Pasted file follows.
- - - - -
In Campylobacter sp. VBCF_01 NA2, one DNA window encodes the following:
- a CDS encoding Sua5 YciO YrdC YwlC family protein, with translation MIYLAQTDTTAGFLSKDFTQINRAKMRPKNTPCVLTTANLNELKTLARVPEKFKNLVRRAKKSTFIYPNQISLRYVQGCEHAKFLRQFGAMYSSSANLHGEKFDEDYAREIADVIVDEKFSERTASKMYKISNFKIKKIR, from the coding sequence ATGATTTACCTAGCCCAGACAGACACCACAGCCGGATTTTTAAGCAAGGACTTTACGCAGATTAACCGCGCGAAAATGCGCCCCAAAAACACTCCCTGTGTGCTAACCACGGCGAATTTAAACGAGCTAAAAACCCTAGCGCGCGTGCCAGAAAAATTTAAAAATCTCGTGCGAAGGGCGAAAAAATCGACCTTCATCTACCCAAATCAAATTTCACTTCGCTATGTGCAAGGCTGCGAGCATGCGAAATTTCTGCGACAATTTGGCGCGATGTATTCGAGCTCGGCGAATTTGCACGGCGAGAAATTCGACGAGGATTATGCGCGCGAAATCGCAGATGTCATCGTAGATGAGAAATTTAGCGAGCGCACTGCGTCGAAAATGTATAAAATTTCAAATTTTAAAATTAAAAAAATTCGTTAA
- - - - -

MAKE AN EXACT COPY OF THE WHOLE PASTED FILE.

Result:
In Campylobacter sp. VBCF_01 NA2, one DNA window encodes the following:
- a CDS encoding Sua5 YciO YrdC YwlC family protein, with translation MIYLAQTDTTAGFLSKDFTQINRAKMRPKNTPCVLTTANLNELKTLARVPEKFKNLVRRAKKSTFIYPNQISLRYVQGCEHAKFLRQFGAMYSSSANLHGEKFDEDYAREIADVIVDEKFSERTASKMYKISNFKIKKIR, from the coding sequence ATGATTTACCTAGCCCAGACAGACACCACAGCCGGATTTTTAAGCAAGGACTTTACGCAGATTAACCGCGCGAAAATGCGCCCCAAAAACACTCCCTGTGTGCTAACCACGGCGAATTTAAACGAGCTAAAAACCCTAGCGCGCGTGCCAGAAAAATTTAAAAATCTCGTGCGAAGGGCGAAAAAATCGACCTTCATCTACCCAAATCAAATTTCACTTCGCTATGTGCAAGGCTGCGAGCATGCGAAATTTCTGCGACAATTTGGCGCGATGTATTCGAGCTCGGCGAATTTGCACGGCGAGAAATTCGACGAGGATTATGCGCGCGAAATCGCAGATGTCATCGTAGATGAGAAATTTAGCGAGCGCACTGCGTCGAAAATGTATAAAATTTCAAATTTTAAAATTAAAAAAATTCGTTAA